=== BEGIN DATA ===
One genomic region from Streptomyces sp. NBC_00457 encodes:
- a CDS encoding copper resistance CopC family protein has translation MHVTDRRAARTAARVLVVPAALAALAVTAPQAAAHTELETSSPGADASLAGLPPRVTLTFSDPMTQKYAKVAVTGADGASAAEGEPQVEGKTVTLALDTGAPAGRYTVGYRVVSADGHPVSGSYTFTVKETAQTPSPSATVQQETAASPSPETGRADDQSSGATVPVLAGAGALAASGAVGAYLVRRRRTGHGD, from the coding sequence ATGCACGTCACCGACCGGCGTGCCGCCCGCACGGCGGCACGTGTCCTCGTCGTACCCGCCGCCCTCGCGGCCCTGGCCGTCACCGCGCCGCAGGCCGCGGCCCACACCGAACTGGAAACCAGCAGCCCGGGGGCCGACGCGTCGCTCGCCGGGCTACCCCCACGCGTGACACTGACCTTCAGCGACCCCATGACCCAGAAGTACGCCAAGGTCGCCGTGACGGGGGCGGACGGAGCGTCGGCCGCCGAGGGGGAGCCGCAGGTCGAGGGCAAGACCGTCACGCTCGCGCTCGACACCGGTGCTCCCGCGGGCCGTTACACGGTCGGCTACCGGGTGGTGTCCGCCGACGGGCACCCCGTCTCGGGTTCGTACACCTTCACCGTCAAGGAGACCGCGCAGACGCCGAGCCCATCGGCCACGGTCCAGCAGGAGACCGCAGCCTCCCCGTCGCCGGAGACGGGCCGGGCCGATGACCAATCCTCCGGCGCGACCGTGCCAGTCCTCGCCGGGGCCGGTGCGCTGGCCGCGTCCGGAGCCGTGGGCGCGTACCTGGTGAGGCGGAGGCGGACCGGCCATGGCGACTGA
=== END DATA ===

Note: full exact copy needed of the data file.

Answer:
One genomic region from Streptomyces sp. NBC_00457 encodes:
- a CDS encoding copper resistance CopC family protein has translation MHVTDRRAARTAARVLVVPAALAALAVTAPQAAAHTELETSSPGADASLAGLPPRVTLTFSDPMTQKYAKVAVTGADGASAAEGEPQVEGKTVTLALDTGAPAGRYTVGYRVVSADGHPVSGSYTFTVKETAQTPSPSATVQQETAASPSPETGRADDQSSGATVPVLAGAGALAASGAVGAYLVRRRRTGHGD, from the coding sequence ATGCACGTCACCGACCGGCGTGCCGCCCGCACGGCGGCACGTGTCCTCGTCGTACCCGCCGCCCTCGCGGCCCTGGCCGTCACCGCGCCGCAGGCCGCGGCCCACACCGAACTGGAAACCAGCAGCCCGGGGGCCGACGCGTCGCTCGCCGGGCTACCCCCACGCGTGACACTGACCTTCAGCGACCCCATGACCCAGAAGTACGCCAAGGTCGCCGTGACGGGGGCGGACGGAGCGTCGGCCGCCGAGGGGGAGCCGCAGGTCGAGGGCAAGACCGTCACGCTCGCGCTCGACACCGGTGCTCCCGCGGGCCGTTACACGGTCGGCTACCGGGTGGTGTCCGCCGACGGGCACCCCGTCTCGGGTTCGTACACCTTCACCGTCAAGGAGACCGCGCAGACGCCGAGCCCATCGGCCACGGTCCAGCAGGAGACCGCAGCCTCCCCGTCGCCGGAGACGGGCCGGGCCGATGACCAATCCTCCGGCGCGACCGTGCCAGTCCTCGCCGGGGCCGGTGCGCTGGCCGCGTCCGGAGCCGTGGGCGCGTACCTGGTGAGGCGGAGGCGGACCGGCCATGGCGACTGA